The US President had also mocked at India's role in Afghanistan. India has since long been keeping its role in Afghanistan limited to funding development projects in the conflict-ravaged country without sending troops to join the war against Taliban or Islamic State.

“I could give you an example where I get along very well with India and Prime Minister Modi. But he is constantly telling me, he built a library in Afghanistan. Library! That's like five hours of what we spend (in Afghanistan),” Trump had said in January 2019. He was trying to draw a comparison between the amount of money the US and other countries are spending in Afghanistan. “And, he (Modi) tells me. He is very smart. We are supposed to say, 'Oh! Thank you for the library!' Don't know who's using it (the library) in Afghanistan. But it's one of those things. I don't like being taken advantage of.”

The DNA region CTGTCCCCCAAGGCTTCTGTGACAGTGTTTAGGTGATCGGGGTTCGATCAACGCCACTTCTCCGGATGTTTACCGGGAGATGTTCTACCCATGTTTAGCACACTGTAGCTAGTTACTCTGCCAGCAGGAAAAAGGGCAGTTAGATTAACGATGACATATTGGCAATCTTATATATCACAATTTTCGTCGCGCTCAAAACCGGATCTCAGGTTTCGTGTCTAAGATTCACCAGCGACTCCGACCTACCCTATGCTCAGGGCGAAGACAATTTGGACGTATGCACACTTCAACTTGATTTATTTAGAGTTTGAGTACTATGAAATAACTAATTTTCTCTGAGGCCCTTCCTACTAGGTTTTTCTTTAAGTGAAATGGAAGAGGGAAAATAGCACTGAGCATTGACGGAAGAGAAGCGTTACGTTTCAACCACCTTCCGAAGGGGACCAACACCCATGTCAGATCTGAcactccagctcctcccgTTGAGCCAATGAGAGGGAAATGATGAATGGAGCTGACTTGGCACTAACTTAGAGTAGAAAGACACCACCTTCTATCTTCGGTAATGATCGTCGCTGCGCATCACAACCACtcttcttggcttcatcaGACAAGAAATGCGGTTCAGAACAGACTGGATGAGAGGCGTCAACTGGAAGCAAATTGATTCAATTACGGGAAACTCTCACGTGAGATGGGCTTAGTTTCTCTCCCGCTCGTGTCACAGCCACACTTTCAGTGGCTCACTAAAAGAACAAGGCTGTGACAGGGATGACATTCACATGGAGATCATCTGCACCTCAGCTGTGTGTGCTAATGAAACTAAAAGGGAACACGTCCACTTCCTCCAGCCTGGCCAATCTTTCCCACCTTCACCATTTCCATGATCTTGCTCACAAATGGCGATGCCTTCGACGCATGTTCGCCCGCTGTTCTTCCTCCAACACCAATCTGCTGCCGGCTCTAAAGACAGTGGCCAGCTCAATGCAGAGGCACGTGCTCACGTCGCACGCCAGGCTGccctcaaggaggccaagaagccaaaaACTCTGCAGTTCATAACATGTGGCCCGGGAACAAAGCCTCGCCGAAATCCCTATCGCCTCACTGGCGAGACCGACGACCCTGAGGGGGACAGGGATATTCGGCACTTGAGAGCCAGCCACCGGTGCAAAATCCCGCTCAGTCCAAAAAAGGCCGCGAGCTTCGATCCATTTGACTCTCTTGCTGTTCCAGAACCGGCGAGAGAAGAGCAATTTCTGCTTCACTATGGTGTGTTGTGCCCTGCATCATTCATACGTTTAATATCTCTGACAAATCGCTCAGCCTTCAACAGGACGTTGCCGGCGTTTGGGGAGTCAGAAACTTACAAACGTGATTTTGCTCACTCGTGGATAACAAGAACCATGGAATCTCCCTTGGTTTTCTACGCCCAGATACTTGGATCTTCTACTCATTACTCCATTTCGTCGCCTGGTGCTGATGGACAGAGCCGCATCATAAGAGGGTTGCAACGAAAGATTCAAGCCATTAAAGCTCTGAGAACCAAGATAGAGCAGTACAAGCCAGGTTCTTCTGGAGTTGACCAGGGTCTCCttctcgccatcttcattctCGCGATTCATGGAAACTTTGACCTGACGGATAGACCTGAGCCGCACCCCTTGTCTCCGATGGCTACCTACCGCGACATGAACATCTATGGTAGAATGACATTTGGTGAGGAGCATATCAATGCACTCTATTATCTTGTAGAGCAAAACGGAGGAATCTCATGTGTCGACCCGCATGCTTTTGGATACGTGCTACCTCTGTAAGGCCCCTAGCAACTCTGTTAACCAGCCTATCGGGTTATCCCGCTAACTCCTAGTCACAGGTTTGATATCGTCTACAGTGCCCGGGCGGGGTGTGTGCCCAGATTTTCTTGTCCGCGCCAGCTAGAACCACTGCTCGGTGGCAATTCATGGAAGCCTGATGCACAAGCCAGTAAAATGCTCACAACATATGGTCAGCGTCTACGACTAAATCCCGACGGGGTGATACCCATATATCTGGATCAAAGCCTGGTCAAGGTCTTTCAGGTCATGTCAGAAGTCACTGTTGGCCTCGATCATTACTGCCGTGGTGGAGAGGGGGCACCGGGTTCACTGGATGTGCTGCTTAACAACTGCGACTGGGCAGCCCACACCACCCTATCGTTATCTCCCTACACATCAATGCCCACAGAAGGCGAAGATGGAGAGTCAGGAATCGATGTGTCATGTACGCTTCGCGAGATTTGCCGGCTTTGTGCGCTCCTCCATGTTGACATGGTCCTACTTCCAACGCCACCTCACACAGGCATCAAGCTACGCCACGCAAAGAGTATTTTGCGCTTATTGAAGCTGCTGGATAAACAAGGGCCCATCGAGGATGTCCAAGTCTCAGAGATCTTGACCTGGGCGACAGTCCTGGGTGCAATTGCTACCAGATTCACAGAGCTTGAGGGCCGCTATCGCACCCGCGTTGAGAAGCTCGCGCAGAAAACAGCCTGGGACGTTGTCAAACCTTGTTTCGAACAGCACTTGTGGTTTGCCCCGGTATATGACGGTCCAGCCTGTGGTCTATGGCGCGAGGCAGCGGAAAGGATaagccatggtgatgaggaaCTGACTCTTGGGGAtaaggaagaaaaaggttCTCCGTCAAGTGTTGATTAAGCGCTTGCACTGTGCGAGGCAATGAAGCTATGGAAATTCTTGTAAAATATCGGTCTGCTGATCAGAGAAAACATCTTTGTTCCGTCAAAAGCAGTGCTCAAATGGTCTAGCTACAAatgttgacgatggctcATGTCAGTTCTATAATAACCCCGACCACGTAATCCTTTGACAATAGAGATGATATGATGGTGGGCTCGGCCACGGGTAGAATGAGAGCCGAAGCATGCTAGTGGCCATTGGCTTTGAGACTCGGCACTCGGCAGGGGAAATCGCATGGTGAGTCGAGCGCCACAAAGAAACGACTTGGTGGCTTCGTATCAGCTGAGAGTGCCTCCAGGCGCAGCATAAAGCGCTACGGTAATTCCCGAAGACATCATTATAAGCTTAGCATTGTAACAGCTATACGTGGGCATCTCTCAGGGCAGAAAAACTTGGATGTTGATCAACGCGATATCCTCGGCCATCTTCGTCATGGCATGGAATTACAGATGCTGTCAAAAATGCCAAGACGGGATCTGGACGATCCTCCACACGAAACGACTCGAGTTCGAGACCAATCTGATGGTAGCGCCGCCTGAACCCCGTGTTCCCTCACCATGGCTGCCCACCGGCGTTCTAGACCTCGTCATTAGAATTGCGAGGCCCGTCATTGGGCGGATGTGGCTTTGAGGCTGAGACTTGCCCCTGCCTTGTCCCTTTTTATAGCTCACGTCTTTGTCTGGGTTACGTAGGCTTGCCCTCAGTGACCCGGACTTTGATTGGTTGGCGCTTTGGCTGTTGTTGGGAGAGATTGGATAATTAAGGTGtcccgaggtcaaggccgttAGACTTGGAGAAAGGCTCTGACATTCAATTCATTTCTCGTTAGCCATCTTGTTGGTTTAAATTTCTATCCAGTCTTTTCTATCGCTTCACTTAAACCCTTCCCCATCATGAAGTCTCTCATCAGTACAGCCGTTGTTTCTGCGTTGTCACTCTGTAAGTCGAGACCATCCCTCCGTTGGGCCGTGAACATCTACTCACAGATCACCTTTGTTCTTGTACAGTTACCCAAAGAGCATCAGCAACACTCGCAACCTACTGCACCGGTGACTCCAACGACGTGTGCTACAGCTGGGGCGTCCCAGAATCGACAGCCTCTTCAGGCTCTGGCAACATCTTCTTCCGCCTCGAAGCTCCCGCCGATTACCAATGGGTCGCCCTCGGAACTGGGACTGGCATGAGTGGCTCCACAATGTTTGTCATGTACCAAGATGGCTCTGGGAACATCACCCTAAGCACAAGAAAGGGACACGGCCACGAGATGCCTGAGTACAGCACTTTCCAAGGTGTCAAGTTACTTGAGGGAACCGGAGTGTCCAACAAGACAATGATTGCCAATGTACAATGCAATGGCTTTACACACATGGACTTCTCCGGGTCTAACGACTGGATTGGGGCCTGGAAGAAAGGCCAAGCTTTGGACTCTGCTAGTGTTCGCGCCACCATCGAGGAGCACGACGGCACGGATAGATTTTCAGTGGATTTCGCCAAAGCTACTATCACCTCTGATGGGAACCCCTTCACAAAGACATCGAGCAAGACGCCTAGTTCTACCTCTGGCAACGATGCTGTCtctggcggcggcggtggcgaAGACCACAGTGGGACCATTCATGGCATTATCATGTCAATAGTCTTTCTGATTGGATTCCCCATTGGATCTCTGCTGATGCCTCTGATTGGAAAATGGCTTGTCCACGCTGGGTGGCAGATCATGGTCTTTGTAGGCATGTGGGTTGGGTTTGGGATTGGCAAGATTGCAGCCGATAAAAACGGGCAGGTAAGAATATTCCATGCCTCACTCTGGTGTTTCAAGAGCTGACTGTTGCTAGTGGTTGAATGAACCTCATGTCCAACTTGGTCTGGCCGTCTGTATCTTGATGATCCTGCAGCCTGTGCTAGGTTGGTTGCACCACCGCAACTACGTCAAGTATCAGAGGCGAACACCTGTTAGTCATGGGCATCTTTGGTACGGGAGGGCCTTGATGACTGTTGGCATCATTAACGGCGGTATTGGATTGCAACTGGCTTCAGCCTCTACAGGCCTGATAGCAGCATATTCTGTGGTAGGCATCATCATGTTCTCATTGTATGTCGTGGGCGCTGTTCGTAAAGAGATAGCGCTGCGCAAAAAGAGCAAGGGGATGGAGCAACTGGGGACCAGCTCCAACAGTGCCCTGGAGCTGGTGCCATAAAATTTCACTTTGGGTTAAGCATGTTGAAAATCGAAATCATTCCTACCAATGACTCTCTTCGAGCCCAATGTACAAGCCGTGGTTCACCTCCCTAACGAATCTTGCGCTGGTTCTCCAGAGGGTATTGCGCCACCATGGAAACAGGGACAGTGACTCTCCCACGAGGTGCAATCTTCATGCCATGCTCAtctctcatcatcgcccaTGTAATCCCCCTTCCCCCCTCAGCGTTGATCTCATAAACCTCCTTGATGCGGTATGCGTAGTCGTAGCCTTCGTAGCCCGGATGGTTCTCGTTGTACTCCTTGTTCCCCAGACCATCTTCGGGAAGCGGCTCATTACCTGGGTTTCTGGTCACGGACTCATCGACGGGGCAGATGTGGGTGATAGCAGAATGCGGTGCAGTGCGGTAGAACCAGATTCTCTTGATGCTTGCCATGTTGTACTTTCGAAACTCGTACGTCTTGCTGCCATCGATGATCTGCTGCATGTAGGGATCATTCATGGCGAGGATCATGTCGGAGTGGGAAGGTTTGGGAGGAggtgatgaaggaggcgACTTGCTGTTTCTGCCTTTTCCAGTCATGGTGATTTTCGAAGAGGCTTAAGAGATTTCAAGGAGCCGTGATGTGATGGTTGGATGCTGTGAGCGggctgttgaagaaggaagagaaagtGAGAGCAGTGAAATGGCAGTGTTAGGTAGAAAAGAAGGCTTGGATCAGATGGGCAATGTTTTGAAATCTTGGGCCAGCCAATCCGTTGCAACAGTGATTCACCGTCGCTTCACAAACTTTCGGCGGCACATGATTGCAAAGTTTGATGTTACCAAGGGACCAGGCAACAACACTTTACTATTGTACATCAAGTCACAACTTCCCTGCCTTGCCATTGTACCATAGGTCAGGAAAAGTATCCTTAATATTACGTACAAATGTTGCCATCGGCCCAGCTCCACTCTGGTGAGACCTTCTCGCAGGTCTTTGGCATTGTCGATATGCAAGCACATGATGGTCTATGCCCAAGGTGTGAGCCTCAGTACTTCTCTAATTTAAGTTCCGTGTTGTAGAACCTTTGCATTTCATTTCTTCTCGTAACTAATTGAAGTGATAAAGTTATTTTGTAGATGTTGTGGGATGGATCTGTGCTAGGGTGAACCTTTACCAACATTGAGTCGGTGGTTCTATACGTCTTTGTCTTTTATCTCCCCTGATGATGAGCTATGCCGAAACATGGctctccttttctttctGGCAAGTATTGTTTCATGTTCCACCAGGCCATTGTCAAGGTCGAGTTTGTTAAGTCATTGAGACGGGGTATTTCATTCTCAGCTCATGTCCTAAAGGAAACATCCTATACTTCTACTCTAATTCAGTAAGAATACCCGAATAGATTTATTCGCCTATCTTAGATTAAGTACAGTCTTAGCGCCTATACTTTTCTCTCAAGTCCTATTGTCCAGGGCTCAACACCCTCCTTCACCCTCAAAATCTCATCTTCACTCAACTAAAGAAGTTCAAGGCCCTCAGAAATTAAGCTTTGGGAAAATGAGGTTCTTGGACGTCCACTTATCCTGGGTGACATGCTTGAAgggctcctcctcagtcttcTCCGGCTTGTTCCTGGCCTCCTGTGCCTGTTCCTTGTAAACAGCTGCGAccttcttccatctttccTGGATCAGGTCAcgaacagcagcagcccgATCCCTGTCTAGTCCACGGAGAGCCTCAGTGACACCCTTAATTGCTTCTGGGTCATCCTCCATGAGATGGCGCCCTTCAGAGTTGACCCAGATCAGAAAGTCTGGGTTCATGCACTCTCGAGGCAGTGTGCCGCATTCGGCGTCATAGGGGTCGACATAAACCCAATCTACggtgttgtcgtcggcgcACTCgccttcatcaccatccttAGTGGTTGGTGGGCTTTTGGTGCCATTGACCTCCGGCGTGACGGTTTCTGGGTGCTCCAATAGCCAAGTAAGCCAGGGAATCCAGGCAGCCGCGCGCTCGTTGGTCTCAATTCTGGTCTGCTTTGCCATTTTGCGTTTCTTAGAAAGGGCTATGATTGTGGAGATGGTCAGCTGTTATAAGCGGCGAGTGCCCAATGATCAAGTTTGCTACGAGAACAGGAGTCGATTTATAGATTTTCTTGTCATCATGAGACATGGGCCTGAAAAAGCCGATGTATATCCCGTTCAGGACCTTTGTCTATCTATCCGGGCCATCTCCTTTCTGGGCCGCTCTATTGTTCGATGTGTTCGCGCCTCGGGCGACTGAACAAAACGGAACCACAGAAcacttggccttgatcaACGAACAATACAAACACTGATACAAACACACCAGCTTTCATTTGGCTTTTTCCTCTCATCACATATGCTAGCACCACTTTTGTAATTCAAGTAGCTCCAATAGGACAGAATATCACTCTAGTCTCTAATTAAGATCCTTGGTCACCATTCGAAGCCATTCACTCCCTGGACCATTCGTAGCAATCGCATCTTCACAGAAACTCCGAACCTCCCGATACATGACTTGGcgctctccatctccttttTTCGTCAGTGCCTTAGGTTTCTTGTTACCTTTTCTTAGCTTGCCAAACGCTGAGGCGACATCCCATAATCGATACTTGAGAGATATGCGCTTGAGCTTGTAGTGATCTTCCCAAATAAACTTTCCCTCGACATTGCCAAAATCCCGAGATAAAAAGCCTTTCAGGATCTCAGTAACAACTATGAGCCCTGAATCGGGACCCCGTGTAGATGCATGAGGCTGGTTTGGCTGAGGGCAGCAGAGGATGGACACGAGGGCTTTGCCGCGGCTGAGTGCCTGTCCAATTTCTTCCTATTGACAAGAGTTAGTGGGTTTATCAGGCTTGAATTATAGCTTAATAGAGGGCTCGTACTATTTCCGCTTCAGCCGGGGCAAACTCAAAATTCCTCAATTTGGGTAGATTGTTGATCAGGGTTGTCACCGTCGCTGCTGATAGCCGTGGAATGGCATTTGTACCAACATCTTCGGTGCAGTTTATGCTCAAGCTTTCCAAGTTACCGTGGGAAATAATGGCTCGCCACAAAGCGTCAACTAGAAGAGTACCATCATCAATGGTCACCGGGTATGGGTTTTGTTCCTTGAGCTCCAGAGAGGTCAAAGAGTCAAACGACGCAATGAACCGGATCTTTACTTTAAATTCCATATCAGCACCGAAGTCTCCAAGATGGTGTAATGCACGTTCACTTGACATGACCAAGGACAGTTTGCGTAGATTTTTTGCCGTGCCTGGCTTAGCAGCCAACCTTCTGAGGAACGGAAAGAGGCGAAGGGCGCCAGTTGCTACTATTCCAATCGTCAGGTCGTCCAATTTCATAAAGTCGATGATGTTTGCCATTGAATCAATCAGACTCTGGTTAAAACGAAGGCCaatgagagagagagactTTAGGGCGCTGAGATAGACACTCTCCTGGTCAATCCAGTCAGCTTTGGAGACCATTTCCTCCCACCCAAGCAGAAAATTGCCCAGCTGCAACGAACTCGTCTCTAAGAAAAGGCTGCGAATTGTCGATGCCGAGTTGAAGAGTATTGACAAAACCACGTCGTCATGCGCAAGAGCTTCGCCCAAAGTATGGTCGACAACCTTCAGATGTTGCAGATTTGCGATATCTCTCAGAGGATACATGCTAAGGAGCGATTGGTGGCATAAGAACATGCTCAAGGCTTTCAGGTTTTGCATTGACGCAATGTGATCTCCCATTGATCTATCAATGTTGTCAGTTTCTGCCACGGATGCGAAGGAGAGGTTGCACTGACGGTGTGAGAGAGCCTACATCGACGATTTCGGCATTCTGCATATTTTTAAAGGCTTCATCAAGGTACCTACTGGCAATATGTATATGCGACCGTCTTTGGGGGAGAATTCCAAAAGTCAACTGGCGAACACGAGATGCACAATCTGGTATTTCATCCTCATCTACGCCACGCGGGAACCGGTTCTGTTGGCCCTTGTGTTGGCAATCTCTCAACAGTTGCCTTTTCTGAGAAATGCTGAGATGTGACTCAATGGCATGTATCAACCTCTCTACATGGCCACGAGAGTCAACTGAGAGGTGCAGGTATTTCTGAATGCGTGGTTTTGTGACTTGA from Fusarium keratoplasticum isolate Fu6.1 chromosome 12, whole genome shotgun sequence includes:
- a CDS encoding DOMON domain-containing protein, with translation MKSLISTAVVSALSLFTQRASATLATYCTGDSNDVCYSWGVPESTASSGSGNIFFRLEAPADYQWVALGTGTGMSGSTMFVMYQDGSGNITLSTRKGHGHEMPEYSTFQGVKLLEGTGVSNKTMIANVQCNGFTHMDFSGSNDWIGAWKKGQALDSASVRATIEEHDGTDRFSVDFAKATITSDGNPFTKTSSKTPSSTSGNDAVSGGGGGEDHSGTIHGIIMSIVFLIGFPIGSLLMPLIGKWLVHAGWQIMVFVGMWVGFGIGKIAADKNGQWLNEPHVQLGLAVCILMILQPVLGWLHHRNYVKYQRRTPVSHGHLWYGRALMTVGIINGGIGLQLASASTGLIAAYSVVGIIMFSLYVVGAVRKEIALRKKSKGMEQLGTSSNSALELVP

India had by then spent $3 billion to finance a number of development projects in Afghanistan, including road, power transmission network and hydro-electric-cum-irrigation projects. It had not yet funded construction of a library though. But the American President had apparently mistaken the new Afghan Parliament building, which the Government of India had constructed at a cost of $ 90 million, as “a library”. The Prime Minister and the Afghan President Ashraf Ghani had inaugurated the new building in Kabul on December 25, 2015.

Trump had rubbed New Delhi the wrong way on Afghanistan again in August 2019 too, saying it had not been fair that India had not fought the Islamic State terrorists in Afghanistan. “Look, India is right there. They are not fighting it (IS). We (the US) are fighting it,” Trump had told journalists in Washington D.C.